Taste of useful product

[b]Long term state investments into the agrarian sector are already paying dividends. The Ministry of Agriculture and Food tells us that, in 2010, exports of agricultural products are set to double, reaching at least $3bn. Milk and dairy products account for the lion’s share, with Belarus becoming a strong market player in this segment [/b]In 2008 and 2009, exports of dairy products exceeded $1bn in value. “We export more milk than tractors!” notes the Head of the Strategy Analytical Centre, Leonid Zaiko. “It’s logical, since a litre of milk sold to our major sales market of Russia costs the same as a litre of petrol.”
Long term state investments into the agrarian sector are already paying dividends. The Ministry of Agriculture and Food tells us that, in 2010, exports of agricultural products are set to double, reaching at least $3bn. Milk and dairy products account for the lion’s share, with Belarus becoming a strong market player in this segment

In 2008 and 2009, exports of dairy products exceeded $1bn in value. “We export more milk than tractors!” notes the Head of the Strategy Analytical Centre, Leonid Zaiko. “It’s logical, since a litre of milk sold to our major sales market of Russia costs the same as a litre of petrol.”
According to the UN Food and Agriculture Organisation, Russia is the largest importer of dairy products in the world; simultaneously, it is the largest buyer of Belarusian milk. Despite a summer ‘milk conflict’, last year, over 80 percent of sales targeted the Russian market. The Director of the Belarusian National Academy of Sciences’ Institute of System Research in the Agrarian-Industrial Complex, Valery Belsky, explains that falling numbers of milk livestock in Russia and Ukraine have benefitted Belarusian farms. “In early 2009, farmers in neighbouring states sent their cows to slaughter, due to falling sales prices. In autumn, when the milk glut ended, it became clear that Russia and Ukraine were short of milk. As a result, prices for all dairy products rose drastically. In Belarus, livestock is state regulated and this ‘conservatism’ has yielded fruit. We’ve saved our production volumes and generated profit on exports.”
In May 2009, stock exchange quotations for skimmed milk powder reached $1.5 per kilo (prime cost was $1.80). However, in November, it sold for $4 — due to the deficit in Russia. This zigzagging within the market enabled Belarusian exporters to recoup their losses from the first six months of the year; they even generated profit.
The stock exchange price for cheese also rose — from $3.20 per kilo in May 2009 to $5.40 in February 2010. According to the Agriculture and Food Minister, Semen Shapiro, cheeses are the most profitable dairy products. In April, President Lukashenko visited Luban Cheese-Making Plant, ordering its management to quickly redistribute milk and funds towards cheese production. The company’s experience shows that investments into new cheese-making lines quickly pay for themselves, within just 2-3 years.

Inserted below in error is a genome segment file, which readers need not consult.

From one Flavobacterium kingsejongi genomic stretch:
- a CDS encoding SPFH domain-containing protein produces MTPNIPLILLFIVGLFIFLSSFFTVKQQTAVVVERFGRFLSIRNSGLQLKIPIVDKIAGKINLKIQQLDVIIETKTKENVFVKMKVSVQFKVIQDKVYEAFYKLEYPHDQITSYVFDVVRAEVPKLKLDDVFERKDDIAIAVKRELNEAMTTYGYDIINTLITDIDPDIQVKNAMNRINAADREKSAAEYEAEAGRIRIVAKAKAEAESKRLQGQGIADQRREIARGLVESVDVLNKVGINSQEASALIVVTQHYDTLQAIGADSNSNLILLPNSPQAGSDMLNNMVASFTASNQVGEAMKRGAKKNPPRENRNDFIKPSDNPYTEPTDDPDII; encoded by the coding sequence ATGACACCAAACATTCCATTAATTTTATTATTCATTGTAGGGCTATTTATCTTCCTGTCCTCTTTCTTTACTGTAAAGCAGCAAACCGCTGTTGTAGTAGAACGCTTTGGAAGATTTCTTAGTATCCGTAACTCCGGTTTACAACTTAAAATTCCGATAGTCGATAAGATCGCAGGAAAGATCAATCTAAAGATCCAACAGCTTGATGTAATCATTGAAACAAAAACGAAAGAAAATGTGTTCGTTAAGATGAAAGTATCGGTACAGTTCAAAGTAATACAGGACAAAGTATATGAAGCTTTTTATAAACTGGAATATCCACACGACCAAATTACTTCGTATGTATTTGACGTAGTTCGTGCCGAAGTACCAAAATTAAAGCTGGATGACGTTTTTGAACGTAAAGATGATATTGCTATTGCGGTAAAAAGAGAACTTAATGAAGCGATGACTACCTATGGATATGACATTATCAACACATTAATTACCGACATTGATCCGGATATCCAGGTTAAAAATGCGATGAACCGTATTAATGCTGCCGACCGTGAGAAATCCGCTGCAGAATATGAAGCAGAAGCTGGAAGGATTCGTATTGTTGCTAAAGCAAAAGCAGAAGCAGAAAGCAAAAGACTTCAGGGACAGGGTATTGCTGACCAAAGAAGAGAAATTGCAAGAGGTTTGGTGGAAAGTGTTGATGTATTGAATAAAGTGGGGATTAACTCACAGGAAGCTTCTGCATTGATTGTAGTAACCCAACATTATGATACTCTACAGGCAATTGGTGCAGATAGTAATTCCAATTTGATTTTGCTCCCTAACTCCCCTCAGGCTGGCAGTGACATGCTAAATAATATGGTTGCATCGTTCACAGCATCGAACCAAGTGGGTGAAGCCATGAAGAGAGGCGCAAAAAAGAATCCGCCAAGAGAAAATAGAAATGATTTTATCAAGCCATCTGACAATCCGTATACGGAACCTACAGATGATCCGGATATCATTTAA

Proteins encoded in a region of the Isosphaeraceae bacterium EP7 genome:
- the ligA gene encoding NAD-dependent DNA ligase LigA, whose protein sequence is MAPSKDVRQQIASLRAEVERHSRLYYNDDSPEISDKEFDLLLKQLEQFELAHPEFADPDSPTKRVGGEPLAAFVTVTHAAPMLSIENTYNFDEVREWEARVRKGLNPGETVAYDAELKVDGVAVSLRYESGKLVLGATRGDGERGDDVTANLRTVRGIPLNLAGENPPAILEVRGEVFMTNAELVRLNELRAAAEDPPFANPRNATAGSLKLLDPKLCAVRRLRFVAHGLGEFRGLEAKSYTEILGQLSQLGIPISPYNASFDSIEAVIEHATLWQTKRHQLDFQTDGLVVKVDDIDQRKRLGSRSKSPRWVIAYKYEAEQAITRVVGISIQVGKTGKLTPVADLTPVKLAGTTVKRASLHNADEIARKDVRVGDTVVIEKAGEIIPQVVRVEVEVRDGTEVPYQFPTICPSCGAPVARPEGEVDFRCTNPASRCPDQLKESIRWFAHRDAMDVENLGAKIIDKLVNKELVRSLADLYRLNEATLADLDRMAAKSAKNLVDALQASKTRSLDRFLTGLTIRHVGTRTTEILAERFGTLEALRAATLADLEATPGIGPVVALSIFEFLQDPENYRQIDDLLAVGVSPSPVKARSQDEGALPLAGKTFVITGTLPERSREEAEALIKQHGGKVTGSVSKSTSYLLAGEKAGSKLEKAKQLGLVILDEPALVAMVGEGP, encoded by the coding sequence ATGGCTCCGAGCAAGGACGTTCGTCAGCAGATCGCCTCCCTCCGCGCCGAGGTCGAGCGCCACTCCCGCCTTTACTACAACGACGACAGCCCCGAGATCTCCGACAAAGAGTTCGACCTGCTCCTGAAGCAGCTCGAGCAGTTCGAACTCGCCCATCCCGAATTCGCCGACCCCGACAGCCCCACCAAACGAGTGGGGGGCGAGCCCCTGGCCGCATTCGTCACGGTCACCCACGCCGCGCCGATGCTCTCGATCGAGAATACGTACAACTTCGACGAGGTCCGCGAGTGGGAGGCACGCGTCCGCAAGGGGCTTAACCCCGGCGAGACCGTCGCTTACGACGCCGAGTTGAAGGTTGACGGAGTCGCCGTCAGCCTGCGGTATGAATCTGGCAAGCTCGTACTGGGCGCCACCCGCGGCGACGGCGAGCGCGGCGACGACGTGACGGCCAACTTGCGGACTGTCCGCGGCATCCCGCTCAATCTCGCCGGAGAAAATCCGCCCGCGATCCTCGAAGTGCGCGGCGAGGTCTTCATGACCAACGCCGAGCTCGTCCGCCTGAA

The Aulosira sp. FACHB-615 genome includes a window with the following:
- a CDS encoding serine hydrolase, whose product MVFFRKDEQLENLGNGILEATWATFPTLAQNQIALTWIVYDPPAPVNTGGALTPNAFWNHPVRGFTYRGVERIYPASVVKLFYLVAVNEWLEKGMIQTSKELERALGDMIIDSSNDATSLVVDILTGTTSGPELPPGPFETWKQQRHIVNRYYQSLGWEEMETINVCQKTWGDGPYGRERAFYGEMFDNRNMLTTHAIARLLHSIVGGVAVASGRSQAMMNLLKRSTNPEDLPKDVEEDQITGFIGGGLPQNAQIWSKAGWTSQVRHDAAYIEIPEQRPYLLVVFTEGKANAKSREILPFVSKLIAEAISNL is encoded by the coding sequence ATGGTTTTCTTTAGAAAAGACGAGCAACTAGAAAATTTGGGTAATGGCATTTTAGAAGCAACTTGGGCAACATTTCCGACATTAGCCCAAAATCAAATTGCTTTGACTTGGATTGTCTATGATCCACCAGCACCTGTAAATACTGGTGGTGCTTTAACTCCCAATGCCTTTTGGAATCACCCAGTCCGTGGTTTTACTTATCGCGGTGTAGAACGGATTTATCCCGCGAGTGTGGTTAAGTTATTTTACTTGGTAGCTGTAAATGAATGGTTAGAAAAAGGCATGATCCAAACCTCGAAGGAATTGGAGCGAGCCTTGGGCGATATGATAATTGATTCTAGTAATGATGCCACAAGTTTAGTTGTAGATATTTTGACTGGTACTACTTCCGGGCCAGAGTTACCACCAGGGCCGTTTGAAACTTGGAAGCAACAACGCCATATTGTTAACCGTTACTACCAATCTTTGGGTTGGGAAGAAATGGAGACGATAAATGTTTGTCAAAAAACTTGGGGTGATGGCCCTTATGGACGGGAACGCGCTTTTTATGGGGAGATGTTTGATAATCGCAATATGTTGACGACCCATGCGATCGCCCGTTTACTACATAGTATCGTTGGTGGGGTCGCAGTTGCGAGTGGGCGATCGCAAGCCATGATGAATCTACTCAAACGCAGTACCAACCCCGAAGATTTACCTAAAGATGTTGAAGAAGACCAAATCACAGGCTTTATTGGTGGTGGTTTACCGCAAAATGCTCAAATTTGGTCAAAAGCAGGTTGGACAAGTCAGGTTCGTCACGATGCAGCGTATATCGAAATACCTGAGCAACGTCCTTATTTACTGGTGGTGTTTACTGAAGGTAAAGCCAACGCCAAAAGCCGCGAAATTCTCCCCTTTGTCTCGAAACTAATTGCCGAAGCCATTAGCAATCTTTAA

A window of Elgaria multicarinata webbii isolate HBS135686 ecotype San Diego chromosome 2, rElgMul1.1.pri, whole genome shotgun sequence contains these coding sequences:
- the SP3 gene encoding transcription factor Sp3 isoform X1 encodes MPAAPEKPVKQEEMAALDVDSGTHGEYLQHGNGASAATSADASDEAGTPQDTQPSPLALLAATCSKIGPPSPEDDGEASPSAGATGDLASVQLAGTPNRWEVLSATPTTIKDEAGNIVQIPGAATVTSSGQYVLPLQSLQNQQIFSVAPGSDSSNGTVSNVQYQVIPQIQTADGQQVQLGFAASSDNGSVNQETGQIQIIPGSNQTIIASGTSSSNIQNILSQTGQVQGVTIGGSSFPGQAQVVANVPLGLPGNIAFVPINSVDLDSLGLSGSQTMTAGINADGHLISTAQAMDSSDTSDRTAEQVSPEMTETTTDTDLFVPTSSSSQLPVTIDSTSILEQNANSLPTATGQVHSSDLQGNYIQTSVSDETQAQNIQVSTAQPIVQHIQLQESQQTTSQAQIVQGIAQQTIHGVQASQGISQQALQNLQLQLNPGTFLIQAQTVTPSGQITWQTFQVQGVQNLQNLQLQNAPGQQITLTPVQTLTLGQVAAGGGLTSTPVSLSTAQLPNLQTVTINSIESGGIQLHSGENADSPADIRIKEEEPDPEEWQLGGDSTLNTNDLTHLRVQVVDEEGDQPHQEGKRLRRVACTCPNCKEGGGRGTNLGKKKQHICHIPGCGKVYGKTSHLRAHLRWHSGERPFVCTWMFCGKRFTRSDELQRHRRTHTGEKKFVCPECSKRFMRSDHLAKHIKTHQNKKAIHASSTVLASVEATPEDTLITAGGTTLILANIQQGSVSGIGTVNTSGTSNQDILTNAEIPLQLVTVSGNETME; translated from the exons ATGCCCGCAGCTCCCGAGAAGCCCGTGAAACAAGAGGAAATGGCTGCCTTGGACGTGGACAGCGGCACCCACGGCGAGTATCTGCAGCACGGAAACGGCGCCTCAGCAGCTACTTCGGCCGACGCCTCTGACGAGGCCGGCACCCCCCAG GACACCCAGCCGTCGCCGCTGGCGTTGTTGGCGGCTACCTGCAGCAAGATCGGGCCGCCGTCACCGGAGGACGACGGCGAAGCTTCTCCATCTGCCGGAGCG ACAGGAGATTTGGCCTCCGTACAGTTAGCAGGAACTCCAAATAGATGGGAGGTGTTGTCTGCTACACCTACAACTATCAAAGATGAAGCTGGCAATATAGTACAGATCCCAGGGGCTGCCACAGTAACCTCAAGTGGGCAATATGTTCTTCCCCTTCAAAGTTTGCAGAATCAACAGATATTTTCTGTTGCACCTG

Last year, Belarus joined the top cheese exporters. The Institute of System Research in the Agrarian-Industrial Complex has used UN Food and Agriculture Organisation data to calculate that Belarus accounts for 6.8 percent of global cheese sales. Belarus has even greater standing in global butter exports, accounting for 10.8 percent. “Butter is produced by most countries for domestic use rather than export,” explains Mr. Shapiro. “However, last year’s deficit of butter in Russia and Ukraine enabled us to increase exports and become a global leader in the branch.”
In addition to cheese and butter, Belarus also sells large volumes of skimmed milk powder (6.7 percent of global exports). Moreover, we boast the largest geography of sales, exporting to Bangladesh, Egypt, Lebanon, Oman, Pakistan, Singapore, Sudan, Syria, the UAE, Saudi Arabia, Mongolia, Mauritania, Senegal and, even, New Zealand (a leading producer of dairy products) last year. The geography of sales of whole milk products is narrower, with Russia and Ukraine being the major markets. Whole milk is not yet supplied to the European Union, as Belarusian and European standards differ. On January 1st, 2011, a technical regulation on ‘Milk and Milk Products: Security’ comes into law, enforcing Russian and EU technical regulations.
The Head of the State Food Inspection for Quality and Standardisation at the Ministry for Agriculture and Food, Sergey Lozhechnik, notes that the shift to new standards will require much investment. “In particular, we need to buy additional refrigerators to transport milking machines, as the new regulation stipulates that milk for processing must be kept at a temperature not exceeding 10 degrees.” Money is also needed to purchase new laboratory equipment and re-train specialists. Mr. Lozhechnik is convinced that these expenses are well justified, “Meeting EU requirements will allow our companies to supply their products to the EU without technical barriers, creating future sales.”
Mr. Belsky views the situation differently, since meeting EU quality requirements does not guarantee exports to Europe. Last year, dairy products supplied to the EU were charged a minimum fee of 1,300-1,800 euros per tonne, which Mr. Belsky views as a prohibitive barrier. “Nevertheless, it’s worth struggling for the right to supply our goods to the EU,” notes one major Belarusian dairy. “At the very least, we receive a European number, giving us advantages on our existing markets.”
“This is wise,” agrees Mr. Belsky. “Moreover, if Belarus comes to share a free trade zone with the EU — as strategically outlined by the Eastern Partnership — such fees will be removed. This is why plants striving for European attestation are acting far-sightedly.” Belarus’ dairy industry is planning to increase its sales in coming years, gaining access to promising new markets.

By Vitaly Volyanyuk
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